• The Pirate Captain wants to use the artifact to destroy one of the characters’ home town
  • The artifact belonged to Pirate Captain’s family (or so he was told)
  • The Island is actually a giant, ancient turtle!

Questions

  • How did you learn that the island had resurfaced?
  • Why are you interested in exploring it and/or retrieving the legendary artifact? What will you do with it?
  • What have you heard about the artifact and what it does?
  • Who else might be interested in the artifact? Why?

Fronts

  • Fishfolk Cultists. Want to harness the powers of the island and expand beyond the fringes.
    1. Collect and steal magic items, gold, and prisoners
    2. Reproduce old wizard’s experiments
    3. Gain control of the kraken and/or island
  • Pirates. Reclaim the artifact for their people and exact revenge.
    1. Locate the artifact
    2. Figure out how to unlock its power
    3. Attack the mainland
  • Turtle Island. Return to the depths after getting some air.
    1. Deep bellowing, rushing air, gurgling
    2. Several rumbles or tremors
    3. Total collapse, massive earthquake

Building Immersive Worlds

Adventure is all about immersing players in a new world.

You can create any type of fantasy world you want, but I’ve put together an imaginary land, Farfaria, that you can use with my premade adventures. An intro is included with each adventure.

A Living World

Immersive worlds are full of details, movement, and life.

One easy way to add richness and texture to your world is by asking your players a bunch of questions at the start of your game. You can even use these to improvise a campaign on-the-spot if you want.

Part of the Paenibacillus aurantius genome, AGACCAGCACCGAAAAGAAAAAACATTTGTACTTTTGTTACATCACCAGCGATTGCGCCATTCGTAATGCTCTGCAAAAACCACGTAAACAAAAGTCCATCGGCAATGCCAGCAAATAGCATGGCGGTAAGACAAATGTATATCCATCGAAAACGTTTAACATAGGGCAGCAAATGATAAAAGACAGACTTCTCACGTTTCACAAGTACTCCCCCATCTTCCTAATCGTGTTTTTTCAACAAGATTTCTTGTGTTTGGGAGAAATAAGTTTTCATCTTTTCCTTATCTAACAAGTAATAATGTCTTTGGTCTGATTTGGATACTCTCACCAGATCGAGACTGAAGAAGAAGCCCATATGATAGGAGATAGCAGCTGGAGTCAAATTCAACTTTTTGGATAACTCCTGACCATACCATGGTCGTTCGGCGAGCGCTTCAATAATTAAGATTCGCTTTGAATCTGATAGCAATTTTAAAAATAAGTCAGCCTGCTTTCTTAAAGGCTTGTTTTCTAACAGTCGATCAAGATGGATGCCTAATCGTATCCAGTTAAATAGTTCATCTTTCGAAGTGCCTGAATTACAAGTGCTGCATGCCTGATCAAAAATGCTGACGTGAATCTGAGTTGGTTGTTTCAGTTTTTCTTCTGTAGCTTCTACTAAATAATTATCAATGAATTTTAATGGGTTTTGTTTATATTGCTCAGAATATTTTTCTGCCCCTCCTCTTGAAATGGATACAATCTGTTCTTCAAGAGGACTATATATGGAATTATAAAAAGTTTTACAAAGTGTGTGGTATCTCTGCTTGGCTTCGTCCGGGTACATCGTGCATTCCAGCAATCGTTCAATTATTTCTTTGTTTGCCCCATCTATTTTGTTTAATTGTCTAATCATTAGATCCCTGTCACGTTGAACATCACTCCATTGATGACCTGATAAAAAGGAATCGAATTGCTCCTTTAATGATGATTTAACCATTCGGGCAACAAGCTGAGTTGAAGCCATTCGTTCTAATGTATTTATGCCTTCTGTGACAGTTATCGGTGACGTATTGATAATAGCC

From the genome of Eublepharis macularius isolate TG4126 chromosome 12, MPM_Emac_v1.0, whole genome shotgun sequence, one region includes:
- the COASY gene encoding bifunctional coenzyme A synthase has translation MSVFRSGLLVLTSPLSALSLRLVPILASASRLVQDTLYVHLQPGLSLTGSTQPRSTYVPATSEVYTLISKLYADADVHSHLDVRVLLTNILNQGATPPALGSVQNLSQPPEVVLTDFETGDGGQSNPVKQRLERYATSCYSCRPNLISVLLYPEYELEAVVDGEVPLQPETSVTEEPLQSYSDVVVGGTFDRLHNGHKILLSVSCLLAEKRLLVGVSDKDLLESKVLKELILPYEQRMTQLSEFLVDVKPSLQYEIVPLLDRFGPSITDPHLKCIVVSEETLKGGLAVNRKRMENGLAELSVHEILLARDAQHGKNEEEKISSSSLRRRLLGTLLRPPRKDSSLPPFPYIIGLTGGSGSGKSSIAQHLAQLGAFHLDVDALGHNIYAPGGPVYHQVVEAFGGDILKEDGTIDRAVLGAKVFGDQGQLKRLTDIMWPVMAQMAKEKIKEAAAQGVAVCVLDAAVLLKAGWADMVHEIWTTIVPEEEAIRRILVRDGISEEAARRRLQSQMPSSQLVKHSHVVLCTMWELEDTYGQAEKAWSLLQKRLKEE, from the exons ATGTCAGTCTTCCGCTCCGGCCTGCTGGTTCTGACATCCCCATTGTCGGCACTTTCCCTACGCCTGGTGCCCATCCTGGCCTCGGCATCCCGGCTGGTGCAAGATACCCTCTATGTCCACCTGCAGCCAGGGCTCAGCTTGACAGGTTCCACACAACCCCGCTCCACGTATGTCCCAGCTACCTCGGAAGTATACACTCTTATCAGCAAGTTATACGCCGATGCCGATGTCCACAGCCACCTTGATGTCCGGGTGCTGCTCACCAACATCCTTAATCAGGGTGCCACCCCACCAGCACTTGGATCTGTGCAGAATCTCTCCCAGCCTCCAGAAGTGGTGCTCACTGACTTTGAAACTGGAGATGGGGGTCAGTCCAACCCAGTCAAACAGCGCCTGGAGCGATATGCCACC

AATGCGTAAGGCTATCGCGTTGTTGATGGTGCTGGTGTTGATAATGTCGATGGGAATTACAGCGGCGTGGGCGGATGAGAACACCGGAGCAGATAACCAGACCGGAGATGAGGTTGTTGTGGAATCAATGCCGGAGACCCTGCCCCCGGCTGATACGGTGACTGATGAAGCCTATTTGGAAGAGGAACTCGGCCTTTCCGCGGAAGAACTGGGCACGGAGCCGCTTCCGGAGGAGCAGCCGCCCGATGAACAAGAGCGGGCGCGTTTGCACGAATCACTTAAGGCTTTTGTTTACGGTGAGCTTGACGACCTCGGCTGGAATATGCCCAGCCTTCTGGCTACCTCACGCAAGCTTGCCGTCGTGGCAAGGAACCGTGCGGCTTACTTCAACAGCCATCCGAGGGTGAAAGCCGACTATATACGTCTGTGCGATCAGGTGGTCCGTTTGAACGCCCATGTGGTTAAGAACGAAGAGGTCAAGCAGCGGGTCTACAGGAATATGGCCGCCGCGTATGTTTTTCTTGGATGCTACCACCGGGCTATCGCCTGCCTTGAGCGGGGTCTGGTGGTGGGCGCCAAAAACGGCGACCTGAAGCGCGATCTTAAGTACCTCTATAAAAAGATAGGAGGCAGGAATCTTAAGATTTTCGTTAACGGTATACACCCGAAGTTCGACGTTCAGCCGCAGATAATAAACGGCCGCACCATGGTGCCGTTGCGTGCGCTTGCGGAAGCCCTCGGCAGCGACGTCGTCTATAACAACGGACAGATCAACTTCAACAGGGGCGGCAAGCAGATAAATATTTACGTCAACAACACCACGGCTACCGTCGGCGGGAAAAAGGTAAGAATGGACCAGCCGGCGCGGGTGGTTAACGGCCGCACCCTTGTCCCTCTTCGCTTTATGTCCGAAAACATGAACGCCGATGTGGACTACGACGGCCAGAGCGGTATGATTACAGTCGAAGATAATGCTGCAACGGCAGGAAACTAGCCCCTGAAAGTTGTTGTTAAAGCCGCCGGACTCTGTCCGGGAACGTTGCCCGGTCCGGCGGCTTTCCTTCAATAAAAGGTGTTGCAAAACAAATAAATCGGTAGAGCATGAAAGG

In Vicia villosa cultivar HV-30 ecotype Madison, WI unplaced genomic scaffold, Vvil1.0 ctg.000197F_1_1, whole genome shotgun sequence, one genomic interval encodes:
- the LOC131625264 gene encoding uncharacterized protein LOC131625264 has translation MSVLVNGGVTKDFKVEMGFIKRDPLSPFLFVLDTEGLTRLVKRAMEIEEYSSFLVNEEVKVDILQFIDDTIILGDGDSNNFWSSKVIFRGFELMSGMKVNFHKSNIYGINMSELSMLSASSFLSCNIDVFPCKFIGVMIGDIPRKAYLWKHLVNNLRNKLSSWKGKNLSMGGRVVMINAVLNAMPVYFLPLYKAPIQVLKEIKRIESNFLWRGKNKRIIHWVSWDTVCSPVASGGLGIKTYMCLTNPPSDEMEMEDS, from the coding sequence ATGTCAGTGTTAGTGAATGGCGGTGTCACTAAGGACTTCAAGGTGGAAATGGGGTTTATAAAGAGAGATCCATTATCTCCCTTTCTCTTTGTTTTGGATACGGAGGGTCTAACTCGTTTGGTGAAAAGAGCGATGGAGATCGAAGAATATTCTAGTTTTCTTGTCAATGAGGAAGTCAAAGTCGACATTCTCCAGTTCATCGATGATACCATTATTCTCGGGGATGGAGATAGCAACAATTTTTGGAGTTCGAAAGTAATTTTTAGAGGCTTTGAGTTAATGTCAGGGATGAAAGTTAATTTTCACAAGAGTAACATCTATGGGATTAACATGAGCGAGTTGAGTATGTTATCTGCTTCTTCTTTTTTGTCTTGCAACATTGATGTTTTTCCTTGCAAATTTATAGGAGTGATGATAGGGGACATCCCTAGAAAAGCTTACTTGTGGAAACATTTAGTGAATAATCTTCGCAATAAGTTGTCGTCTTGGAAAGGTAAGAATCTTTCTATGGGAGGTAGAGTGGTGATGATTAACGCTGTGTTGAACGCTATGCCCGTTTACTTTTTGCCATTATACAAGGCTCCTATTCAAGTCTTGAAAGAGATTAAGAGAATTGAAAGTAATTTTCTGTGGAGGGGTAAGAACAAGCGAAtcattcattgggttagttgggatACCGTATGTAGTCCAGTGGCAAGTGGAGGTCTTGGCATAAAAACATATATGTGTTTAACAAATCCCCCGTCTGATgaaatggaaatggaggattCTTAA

• What have you been sent to [retrieve/deliver/fix/figure out]? Why are you here?
  • Who sent you, and why are they interested in this quest?
  • Are you being paid or rewarded to complete this quest? What is the reward?
  • What rumors have you heard about [the object or person you’re searching for/the location you’re exploring]?
  • Someone is [chasing you/also on this quest]. Who are they, and why?
  • Dangerous creatures are believed to be in this area. What are they?
  • What could happen if you fail your quest?
  • What’s one strange or unique feature you notice about this location?

Translating Skills into Mechanics

You can make the skills your characters have feel more rich and meaningful by adding mechanics like advantage and disadvantage around them.

  • When a character does something related to [skill or ability], roll with advantage.
  • A character has the ability to [power they can actively choose to use]. Roll to see what happens.
  • A character has [special power with a constant effect].
  • A character has [object]. When applicable, roll with advantage.

Giving them benefits and costs based on their choices makes their characters and the world feel more real.